The pictures went around the world. In April 2010, huge amounts of methane gas escaped from a well below the Deepwater Horizon platform in the Gulf of Mexico. This "blow-out" caused an explosion, in which eleven people died. For several weeks, oil spilled from the damaged well into the ocean. Fortunately, such catastrophic "blow-outs" are rather rare. Continuous discharges of smaller amounts of gas from active or old and abandoned wells occur more frequently.
Boreholes in the North Sea could constitute a significantly more important source of methane, a strong greenhouse gas, than previously thought.
Scientists from GEOMAR Helmholtz Centre for Ocean Research Kiel and the University of Basel now published new data in the international journal Environmental Science & Technology, indicating that gas migration along the outside of wells could be a much bigger problem than previously assumed. This type of leakage is currently neither considered by operators nor regulators, but could be just as important as fugitive emissions through damaged wells, which are usually recognized and quickly repaired. "We estimate that gas leakage around boreholes could constitute one of the main sources of methane in the North Sea," says Dr. Lisa Vielstädte from GEOMAR, the first author of the study.
During expeditions to oil and gas fields in the central North Sea in 2012 and 2013, the scientists discovered a number of methane seeps around abandoned wells. Interestingly, the gas originates from shallow gas pockets buried less than 1,000 meters below the seabed. They are simply penetrated when drilling into the underlying, economically interesting hydrocarbon reservoirs. "These gas pockets usually do not pose a risk to the drilling operation itself. But apparently disturbing the sediment around the well enables the gas to rise to the seafloor," explains Dr. Matthias Haeckel from GEOMAR, who initiated the study.
Seismic data from the subsurface of the North Sea further show that about one third of the boreholes perforated shallow gas pockets and may thus leak methane. "Considering the more than 11,000 wells that have been drilled in the North Sea, this results in a fairly large amount of potential methane sources," states Dr. Vielstädte who is currently based at the Stanford University in California, USA.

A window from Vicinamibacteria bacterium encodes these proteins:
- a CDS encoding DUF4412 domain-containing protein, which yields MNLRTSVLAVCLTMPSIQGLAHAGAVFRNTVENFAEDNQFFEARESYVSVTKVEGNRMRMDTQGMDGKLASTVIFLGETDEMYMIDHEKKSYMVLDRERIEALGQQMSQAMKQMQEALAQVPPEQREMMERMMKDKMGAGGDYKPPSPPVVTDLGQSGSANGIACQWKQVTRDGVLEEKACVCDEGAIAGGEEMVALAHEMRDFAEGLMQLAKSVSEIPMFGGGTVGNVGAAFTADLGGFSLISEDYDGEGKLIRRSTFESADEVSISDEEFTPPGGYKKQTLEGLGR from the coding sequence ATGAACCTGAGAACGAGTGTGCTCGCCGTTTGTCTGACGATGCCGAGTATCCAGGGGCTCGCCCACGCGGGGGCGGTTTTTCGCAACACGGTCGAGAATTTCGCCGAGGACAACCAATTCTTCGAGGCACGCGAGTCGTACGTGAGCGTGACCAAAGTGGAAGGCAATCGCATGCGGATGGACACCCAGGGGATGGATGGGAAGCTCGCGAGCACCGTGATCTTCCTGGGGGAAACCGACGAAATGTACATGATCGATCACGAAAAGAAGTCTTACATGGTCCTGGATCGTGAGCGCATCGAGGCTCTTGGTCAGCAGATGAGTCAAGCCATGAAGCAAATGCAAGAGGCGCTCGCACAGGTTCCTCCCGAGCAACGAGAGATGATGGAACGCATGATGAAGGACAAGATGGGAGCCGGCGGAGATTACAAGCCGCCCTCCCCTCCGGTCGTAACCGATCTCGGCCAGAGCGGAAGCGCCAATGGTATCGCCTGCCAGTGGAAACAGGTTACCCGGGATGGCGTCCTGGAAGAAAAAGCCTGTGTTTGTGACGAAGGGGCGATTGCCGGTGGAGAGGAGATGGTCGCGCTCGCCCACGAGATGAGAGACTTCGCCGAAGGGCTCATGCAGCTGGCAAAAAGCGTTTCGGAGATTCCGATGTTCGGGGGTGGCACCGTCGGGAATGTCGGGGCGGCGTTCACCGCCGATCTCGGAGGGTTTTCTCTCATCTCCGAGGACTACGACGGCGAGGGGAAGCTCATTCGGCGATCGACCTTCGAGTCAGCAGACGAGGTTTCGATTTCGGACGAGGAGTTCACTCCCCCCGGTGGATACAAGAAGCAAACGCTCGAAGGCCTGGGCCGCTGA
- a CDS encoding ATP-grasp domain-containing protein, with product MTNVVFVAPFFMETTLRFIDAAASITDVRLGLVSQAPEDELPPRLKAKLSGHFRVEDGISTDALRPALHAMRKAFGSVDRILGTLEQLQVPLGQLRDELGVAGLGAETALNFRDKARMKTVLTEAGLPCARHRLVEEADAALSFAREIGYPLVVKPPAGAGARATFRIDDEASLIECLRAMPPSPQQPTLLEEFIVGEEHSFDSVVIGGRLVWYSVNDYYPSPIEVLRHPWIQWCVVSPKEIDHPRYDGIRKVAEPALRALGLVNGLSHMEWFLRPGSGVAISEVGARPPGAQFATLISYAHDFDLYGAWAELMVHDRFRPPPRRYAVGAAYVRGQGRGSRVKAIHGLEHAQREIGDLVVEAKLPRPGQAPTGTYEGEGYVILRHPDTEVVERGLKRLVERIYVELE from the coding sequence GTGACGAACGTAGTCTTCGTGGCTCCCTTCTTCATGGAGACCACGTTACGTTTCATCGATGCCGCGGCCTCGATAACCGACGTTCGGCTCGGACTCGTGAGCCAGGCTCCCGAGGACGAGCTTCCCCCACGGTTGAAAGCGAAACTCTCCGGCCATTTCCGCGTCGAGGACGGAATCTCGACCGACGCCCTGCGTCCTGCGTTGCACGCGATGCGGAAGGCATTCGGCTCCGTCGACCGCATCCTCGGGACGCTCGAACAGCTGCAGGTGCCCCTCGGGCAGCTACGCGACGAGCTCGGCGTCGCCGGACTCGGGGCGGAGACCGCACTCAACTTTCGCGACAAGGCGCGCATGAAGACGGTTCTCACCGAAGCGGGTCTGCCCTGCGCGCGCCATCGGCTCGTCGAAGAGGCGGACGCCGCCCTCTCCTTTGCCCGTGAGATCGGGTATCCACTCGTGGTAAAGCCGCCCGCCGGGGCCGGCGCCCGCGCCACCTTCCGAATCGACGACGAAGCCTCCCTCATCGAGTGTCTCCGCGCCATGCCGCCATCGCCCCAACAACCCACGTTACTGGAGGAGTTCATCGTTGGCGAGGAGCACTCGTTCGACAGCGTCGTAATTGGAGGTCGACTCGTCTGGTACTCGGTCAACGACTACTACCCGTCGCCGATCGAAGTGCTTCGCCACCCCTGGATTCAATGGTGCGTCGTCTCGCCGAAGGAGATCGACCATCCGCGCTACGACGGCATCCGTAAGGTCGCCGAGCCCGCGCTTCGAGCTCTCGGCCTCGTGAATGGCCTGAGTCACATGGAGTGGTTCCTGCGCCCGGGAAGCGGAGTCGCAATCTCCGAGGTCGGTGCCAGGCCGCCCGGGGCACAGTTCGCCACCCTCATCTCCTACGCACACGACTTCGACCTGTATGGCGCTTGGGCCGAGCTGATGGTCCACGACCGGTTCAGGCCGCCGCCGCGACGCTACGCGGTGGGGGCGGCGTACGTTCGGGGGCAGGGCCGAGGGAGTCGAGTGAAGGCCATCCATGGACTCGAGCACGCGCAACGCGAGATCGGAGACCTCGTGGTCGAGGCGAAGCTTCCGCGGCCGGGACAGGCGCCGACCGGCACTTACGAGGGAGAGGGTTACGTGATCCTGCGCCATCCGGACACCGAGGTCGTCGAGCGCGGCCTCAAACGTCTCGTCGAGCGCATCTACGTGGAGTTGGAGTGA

According to the team's calculations shallow gas migration along wells may release around 3,000 to 17,000 tonnes of methane from the North Sea seafloor per year. "This would reflect a significant contribution to the North Sea methane budget," emphasizes Dr. Haeckel.
In the ocean, methane is usually degraded by microbes, thereby locally acidifying the seawater. In the North Sea, about half of the wells are located in such shallow water depths that the methane leaking from the seabed can reach the atmosphere, where it is acting as a potent greenhouse gas -- much more efficient than carbon dioxide.
"Natural gas, thus methane, is often praised as the fossil fuel that is most suitable for the transition from coal burning towards regenerative energies. However, if drilling for gas leads to such high atmospheric methane emissions, we have to rethink the greenhouse gas budget of natural gas ," summarizes Dr. Haeckel.
In order to better quantify the human impact on the methane budget of the North Sea, Kiel's research vessel POSEIDON will investigate further gas seeps in the vicinity of oil and gas wells in October.